7

During a humanitarian trip to Africa, you treat a 37-year-old man who is experiencing confusion, depression, and a fever, along with progressive paralysis of the limbs. A few days later, the patient slips into a coma and dies. Biopsy of the CNS reveals the following (see picture) Which is the most likely causative agent? What is the name of the body that the arrow is pointing to?

A. Coxsackievirus

B. Cytomegalovirus

C. Echovirus

D. Poliovirus

E. Rabies virus

E.

Rabies virus

 

• The arrow is pointing to a Negri body

Rabies infections feature the Negri bodies.  These are most easily seen in the Purkinje cells of the cerebellum

Immunohistochemistry (right image) shows that Negri bodies are often more numerous than it appears on H&E sections.

8

Based on the organism, Rabies virus, which of the following is the best treatment option in this patient?

A. Acyclovir

B. Ganciclovir

C. Human rabies immune globulin

D. Rabies Vaccine

E. Valganciclovir

C. & D.

Human rabies immune globulin & Rabies Vaccine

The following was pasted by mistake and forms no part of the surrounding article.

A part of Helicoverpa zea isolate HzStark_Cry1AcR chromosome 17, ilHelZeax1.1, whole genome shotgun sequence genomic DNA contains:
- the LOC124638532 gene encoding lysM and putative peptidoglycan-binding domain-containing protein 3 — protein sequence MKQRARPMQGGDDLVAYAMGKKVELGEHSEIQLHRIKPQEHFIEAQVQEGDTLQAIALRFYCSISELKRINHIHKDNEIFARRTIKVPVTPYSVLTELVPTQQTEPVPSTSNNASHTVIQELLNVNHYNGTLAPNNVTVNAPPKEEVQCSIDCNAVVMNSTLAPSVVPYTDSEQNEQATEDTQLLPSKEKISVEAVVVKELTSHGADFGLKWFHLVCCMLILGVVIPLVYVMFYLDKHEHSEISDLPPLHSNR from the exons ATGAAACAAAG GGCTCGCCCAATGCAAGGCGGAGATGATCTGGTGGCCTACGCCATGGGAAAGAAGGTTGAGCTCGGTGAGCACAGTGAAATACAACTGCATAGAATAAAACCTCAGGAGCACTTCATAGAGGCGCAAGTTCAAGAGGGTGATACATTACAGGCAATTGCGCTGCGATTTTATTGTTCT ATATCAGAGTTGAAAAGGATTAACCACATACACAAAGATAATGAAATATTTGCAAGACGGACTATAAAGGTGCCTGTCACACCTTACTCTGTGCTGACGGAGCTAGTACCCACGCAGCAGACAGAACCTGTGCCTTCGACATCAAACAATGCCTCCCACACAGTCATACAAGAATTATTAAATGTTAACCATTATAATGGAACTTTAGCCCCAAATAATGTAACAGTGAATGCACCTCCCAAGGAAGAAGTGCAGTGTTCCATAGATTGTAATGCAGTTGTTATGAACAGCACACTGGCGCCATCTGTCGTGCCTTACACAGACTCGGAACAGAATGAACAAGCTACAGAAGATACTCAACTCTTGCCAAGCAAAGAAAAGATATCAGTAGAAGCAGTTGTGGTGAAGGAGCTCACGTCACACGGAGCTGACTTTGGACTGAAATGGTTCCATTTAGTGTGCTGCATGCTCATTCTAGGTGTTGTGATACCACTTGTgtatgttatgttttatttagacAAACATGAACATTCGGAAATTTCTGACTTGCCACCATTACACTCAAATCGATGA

9

Which of the following is the best description of the taxonomy of Rabies virus?

A. Enveloped, icosahedral shaped viruses containing double-stranded DNA

B. Enveloped, bullet-shaped viruses containing single-stranded RNA

C. Non-enveloped, icosahedral shaped viruses containing single-stranded RNA

D. Enveloped, icosahedral shaped viruses containing single-stranded DNA

B.

Enveloped, bullet-shaped viruses containing single-stranded RNA

10

During summer camp, a 13-year-old boy develops a severe frontal headache, fever, and nausea. Shortly afterwards, he begins to have seizures and hallucinations. Within 3 days of the start of his symptoms, he slips into a coma and dies.  Staining of the CSF reveals the following. Which of the following is the most likely causative agent?

A. Acanthamoeba

B. Naegleria fowleri

C. T. brucei gambiense

D. T. brucei rhodesiense

E. Toxoplasma gondii

B.

Naegleria fowleri

11

Based on the organism, Naegleria fowleri, which of the following is the best treatment option in this patient?

A. Amphotericin B

B. Ampicillin

C. Acyclovir

D. Ganciclovir

E. Miltefosine

F. Vancomycin

E.

Miltefosine

12

N. fowleri

infections are obtained from _____ to _____

• Only the _____ form is infectious and is frequently isolated from the _____ of patients.

• Under adverse conditions, N. fowleri reverts to the _____ or _____ form.

Symptoms begin _____ days after exposure, death occurs _____ days after symptoms start. Initial symptoms are very similar to _____.

N. fowleri

• infections are obtained from environment-to-person only

• Only the trophozoite form is infectious and is frequently isolated from the CNS of patients.